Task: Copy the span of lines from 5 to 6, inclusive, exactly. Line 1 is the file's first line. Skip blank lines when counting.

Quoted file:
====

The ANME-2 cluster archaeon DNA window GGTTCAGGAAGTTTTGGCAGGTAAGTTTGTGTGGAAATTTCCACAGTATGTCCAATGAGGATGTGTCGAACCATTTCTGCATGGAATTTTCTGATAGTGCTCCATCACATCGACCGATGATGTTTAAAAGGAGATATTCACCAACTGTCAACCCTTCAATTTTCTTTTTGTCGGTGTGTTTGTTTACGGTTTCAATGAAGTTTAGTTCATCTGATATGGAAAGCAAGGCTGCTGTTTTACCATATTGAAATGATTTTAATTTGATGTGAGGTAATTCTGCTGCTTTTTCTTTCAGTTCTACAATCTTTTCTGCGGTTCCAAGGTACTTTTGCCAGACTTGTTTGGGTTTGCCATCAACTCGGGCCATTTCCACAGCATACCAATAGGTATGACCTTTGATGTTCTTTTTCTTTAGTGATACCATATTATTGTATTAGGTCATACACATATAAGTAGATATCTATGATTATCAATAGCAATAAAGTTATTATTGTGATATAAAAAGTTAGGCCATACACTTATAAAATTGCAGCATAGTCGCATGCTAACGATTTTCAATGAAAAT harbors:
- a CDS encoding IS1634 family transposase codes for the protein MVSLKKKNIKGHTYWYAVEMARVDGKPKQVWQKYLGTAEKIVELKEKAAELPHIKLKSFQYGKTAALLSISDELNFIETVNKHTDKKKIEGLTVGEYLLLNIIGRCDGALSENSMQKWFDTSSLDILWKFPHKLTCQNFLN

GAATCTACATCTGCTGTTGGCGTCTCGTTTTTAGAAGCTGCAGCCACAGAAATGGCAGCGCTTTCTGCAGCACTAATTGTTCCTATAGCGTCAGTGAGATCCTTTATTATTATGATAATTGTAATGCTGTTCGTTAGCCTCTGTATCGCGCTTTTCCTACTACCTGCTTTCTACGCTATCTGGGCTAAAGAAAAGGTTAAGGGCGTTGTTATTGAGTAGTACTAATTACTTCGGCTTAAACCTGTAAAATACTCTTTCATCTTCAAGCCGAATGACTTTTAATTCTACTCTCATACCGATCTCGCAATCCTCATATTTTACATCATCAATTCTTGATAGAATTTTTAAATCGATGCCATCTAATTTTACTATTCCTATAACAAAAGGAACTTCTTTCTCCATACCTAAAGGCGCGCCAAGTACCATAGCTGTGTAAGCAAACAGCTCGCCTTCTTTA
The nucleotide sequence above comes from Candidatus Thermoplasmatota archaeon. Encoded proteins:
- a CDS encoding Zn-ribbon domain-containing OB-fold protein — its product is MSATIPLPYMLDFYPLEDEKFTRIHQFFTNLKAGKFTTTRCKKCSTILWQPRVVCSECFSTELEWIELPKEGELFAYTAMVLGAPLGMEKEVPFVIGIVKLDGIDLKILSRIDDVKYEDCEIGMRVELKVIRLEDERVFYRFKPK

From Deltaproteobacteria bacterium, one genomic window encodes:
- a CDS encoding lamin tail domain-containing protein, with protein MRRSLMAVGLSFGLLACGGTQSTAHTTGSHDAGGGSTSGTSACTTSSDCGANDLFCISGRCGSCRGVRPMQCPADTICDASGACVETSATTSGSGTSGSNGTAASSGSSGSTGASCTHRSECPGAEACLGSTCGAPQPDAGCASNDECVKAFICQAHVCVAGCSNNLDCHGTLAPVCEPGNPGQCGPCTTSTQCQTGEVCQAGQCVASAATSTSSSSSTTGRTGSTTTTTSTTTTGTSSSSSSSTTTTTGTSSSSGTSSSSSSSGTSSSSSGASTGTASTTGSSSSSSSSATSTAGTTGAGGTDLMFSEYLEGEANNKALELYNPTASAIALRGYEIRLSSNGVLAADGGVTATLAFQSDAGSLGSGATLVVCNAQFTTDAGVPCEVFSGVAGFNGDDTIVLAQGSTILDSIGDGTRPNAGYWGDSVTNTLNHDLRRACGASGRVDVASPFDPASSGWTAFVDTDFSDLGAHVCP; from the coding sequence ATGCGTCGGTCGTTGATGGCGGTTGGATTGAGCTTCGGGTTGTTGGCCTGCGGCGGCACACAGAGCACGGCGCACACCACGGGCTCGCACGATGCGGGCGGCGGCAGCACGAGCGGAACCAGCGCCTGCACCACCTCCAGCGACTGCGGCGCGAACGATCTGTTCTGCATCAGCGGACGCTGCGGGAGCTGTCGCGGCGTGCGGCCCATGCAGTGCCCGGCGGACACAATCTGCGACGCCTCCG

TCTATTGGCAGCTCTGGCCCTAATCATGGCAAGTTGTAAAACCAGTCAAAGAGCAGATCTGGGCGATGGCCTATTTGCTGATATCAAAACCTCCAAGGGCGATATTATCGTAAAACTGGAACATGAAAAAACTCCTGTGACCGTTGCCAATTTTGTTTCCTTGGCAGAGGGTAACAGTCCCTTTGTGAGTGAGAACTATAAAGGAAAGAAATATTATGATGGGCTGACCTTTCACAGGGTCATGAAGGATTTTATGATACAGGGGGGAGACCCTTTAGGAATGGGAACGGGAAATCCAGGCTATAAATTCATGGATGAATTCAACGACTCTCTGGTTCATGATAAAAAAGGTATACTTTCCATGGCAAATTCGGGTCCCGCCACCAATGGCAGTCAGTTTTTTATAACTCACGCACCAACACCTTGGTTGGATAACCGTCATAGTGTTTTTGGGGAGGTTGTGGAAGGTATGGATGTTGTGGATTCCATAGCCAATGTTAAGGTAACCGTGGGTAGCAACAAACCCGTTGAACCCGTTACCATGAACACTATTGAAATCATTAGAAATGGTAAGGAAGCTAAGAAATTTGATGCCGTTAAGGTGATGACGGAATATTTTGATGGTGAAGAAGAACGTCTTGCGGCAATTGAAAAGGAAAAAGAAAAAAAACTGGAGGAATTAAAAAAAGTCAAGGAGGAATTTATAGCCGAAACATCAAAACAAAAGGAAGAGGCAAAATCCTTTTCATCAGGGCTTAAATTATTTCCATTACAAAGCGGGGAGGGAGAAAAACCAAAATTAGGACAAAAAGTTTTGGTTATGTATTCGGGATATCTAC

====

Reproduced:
- a CDS encoding Zn-ribbon domain-containing OB-fold protein — its product is MSATIPLPYMLDFYPLEDEKFTRIHQFFTNLKAGKFTTTRCKKCSTILWQPRVVCSECFSTELEWIELPKEGELFAYTAMVLGAPLGMEKEVPFVIGIVKLDGIDLKILSRIDDVKYEDCEIGMRVELKVIRLEDERVFYRFKPK

From Deltaproteobacteria bacterium, one genomic window encodes: